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Hypertension Facts, Statistics and General Information

Disabled World: Revised/Updated: 2019/08/11

Synopsis: Information on hypertension, also known as high blood pressure, a medical condition in which the blood pressure is chronically elevated. The American Heart Association estimates high blood pressure affects approximately one in three adults in the U.S. - 73 million people. Uncontrolled high blood pressure increases your risk of serious health problems, including heart attack and stroke.

Main Document

What is Hypertension?

Hypertension (HTN) or high blood pressure, sometimes called arterial hypertension, is a chronic medical condition in which the blood pressure in the arteries is elevated. Blood pressure is summarized by two measurements, systolic and diastolic, which depend on whether the heart muscle is contracting (systole) or relaxed between beats (diastole). This equals the maximum and minimum pressure, respectively. There are different definitions of the normal range of blood pressure. Normal blood pressure at rest is within the range of 100 - 140 mmHg systolic (top reading) and 60 - 90 mmHg diastolic (bottom reading). High blood pressure is said to be present if it is often at or above 140/90 mmHg.

In current usage, the word hypertension without a qualifier normally refers to arterial hypertension. Arteries are vessels that carry blood from the pumping heart to all the tissues and organs of the body.

Photo of a persons arm getting their blood pressure reading taken.
Photo of a persons arm getting their blood pressure reading taken.

Hypertension can be classified either essential (primary) or secondary:

  • Essential hypertension indicates that no specific medical cause can be found to explain a patient's condition.
  • Secondary hypertension indicates that the high blood pressure is a result of (i.e., secondary to) another condition, such as kidney disease or tumors (pheochromocytoma and paraganglioma).

High blood pressure increases the risk of heart disease and stroke so it's important to know how to lower high blood pressure.

Hypertension risk factors include obesity, drinking too much alcohol, smoking, and family history.

In individuals older than 50 years, hypertension is considered to be present when a person's systolic blood pressure is consistently 140 mm Hg or greater or when the diastolic blood pressure is consistently 90 mm Hg or greater. (see our blood pressure reading chart)

Although no specific medical cause can be determined in essential hypertension, it often has several contributing factors. These include obesity, salt sensitivity, renin homeostasis, insulin resistance, genetics, and age. Over time, the number of collagen fibers in artery and arteriole walls increases, making blood vessels stiffer. With the reduced elasticity comes a smaller cross-sectional area in systole, and so a raised mean arterial blood pressure.

Over 91% of adult hypertension has no clear cause and is therefore called essential/primary hypertension. Often, it is part of the metabolic "syndrome X" in patients with insulin resistance: it occurs in combination with diabetes mellitus (type 2), combined hyperlipidemia and central obesity.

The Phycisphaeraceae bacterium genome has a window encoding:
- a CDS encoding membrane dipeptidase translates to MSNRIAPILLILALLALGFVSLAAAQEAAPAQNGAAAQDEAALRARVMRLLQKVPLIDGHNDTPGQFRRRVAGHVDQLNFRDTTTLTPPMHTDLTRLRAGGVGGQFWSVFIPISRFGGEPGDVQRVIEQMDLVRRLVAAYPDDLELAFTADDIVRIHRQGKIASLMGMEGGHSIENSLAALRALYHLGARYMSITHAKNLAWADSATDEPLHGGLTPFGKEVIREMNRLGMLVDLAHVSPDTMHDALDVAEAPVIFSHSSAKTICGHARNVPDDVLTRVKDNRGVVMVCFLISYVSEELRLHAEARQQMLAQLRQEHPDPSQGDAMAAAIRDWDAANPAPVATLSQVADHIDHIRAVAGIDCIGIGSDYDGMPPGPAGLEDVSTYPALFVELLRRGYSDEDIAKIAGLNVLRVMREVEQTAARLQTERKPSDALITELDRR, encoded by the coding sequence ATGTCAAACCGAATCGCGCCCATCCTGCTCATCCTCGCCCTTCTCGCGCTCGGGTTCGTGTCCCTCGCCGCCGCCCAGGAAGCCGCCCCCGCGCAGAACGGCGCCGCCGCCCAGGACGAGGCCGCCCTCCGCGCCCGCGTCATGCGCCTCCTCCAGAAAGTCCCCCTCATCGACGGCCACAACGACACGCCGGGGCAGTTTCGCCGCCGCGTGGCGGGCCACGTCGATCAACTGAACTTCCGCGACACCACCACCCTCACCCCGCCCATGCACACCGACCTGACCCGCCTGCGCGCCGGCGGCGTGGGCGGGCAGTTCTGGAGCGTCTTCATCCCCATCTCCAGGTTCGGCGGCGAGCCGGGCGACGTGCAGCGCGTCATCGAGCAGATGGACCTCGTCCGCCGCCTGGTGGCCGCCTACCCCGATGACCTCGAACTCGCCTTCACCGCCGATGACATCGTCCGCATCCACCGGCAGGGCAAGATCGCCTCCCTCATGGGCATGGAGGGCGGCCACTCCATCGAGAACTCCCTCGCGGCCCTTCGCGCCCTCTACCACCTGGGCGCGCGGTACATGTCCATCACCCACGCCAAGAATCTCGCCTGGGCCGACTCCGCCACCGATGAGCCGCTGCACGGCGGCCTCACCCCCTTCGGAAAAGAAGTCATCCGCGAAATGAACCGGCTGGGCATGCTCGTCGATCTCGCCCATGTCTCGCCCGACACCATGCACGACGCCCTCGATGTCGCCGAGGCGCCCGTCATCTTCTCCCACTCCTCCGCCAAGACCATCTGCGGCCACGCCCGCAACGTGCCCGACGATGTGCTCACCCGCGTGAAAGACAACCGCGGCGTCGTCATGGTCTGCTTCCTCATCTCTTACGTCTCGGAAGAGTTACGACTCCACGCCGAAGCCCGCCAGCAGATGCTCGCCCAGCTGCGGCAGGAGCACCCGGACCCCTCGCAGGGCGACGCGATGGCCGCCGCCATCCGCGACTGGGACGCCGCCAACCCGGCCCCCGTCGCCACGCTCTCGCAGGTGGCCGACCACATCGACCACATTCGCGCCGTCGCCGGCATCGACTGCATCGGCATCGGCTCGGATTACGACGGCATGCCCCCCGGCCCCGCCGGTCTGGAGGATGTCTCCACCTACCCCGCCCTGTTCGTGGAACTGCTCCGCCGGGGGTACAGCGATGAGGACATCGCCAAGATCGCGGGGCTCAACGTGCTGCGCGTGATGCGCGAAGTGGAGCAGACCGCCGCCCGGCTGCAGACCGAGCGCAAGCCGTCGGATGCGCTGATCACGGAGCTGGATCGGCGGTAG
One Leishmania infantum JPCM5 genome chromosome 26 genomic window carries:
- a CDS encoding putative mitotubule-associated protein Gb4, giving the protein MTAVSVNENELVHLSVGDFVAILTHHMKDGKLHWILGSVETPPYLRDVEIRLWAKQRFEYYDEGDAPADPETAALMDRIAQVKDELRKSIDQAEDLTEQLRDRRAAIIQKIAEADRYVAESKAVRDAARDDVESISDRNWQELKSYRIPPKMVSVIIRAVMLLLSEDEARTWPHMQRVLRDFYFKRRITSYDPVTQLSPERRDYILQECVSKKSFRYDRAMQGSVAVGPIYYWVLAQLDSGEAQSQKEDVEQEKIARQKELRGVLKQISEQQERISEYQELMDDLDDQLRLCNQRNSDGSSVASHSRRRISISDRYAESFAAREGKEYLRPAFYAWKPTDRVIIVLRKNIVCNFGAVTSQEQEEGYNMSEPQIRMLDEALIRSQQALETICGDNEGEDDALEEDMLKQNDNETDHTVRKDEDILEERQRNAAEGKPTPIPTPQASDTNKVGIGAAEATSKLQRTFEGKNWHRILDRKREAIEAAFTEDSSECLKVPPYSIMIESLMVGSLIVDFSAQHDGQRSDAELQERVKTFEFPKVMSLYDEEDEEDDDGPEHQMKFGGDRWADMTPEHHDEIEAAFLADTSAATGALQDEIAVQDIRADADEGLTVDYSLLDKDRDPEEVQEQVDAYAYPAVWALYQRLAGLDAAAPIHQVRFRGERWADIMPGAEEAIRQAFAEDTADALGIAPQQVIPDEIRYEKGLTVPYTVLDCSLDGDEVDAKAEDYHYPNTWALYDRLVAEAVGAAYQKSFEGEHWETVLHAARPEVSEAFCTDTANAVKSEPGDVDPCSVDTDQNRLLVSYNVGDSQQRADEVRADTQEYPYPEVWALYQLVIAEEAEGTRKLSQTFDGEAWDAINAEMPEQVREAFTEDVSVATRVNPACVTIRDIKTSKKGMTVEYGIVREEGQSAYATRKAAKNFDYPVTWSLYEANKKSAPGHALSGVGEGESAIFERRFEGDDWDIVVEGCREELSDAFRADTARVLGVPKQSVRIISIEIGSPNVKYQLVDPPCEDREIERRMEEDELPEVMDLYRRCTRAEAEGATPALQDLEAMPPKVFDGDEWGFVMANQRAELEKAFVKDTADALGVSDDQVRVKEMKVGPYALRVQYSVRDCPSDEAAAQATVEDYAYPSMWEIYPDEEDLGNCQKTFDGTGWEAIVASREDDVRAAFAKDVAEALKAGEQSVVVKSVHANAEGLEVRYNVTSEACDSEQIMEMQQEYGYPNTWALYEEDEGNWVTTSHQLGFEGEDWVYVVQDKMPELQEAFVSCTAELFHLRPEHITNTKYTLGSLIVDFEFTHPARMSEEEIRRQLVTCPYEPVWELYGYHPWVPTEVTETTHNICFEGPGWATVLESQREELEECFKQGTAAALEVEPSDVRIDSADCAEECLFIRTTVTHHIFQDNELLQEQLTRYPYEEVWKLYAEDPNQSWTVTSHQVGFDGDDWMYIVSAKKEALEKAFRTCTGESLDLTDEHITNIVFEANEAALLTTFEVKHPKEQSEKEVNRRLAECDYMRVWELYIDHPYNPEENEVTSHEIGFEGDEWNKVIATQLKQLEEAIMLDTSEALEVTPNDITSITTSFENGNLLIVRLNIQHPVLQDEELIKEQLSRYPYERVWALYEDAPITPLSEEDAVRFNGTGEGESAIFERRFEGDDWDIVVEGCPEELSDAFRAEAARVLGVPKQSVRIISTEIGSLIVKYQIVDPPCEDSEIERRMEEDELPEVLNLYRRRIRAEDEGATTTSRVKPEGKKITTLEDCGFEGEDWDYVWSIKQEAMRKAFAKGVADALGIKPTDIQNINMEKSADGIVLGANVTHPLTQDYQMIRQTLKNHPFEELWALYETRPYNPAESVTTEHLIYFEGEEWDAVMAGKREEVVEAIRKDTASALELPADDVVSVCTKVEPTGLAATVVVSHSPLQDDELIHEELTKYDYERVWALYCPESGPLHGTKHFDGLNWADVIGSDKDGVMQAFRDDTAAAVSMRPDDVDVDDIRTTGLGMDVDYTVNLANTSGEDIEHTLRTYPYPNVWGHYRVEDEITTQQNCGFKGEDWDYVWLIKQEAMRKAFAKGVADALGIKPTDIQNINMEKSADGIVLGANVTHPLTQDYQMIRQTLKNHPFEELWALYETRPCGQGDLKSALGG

Pulmonary Hypertension

Pulmonary hypertension (PH) is an increase in blood pressure in the pulmonary artery, pulmonary vein, or pulmonary capillaries, together known as the lung vasculature, leading to shortness of breath, dizziness, fainting, and other symptoms, all of which are exacerbated by exertion. Pulmonary hypertension can be a severe disease with a markedly decreased exercise tolerance and heart failure. The degree to which hypertension can be prevented depends on a number of features including:

  • Current blood pressure level
  • Changes in end/target organs (retina, kidney, heart - among others)
  • Risk factors for cardiovascular diseases
  • The age at presentation.

The American Heart Association estimates high blood pressure affects approximately one in three adults in the United States - 73 million people. High blood pressure is also estimated to affect about two million American teens and children, and the Journal of the American Medical Association reports that many are under-diagnosed. Hypertension is clearly a major public health problem.


  • Uncontrolled high blood pressure increases your risk of serious health problems, including heart attack and stroke.
  • Hypertension is rarely accompanied by any symptoms, and its identification is usually through screening, or when seeking healthcare for an unrelated problem.
  • The first line of treatment for hypertension is identical to the recommended preventive lifestyle changes and includes dietary changes, physical exercise, and weight loss.
  • You can have high blood pressure (hypertension) for years without any symptoms. Even without symptoms, damage to blood vessels and your heart continues and can be detected.


  • The prevalence of hypertension in the United States is increasing and reached 29% in 2004.
  • As of 2000, nearly one billion people or ~26% of the adult population of the world had hypertension.
  • Hypertension is more common in men (though menopause tends to decrease this difference) and in those of low socioeconomic status.
  • As of 2006 hypertension affects 76 million US adults (34% of the population) and African American adults have among the highest rates of hypertension in the world at 44%.
  • In 1995 it was estimated that 43 million people in the United States had hypertension or were taking antihypertensive medication, almost 24% of the adult United States population.
  • Rates vary markedly in different regions with rates as low as 3.4% (men) and 6.8% (women) in rural India and as high as 68.9% (men) and 72.5% (women) in Poland. In Europe hypertension occurs in about 30 - 45% of people as of 2013.



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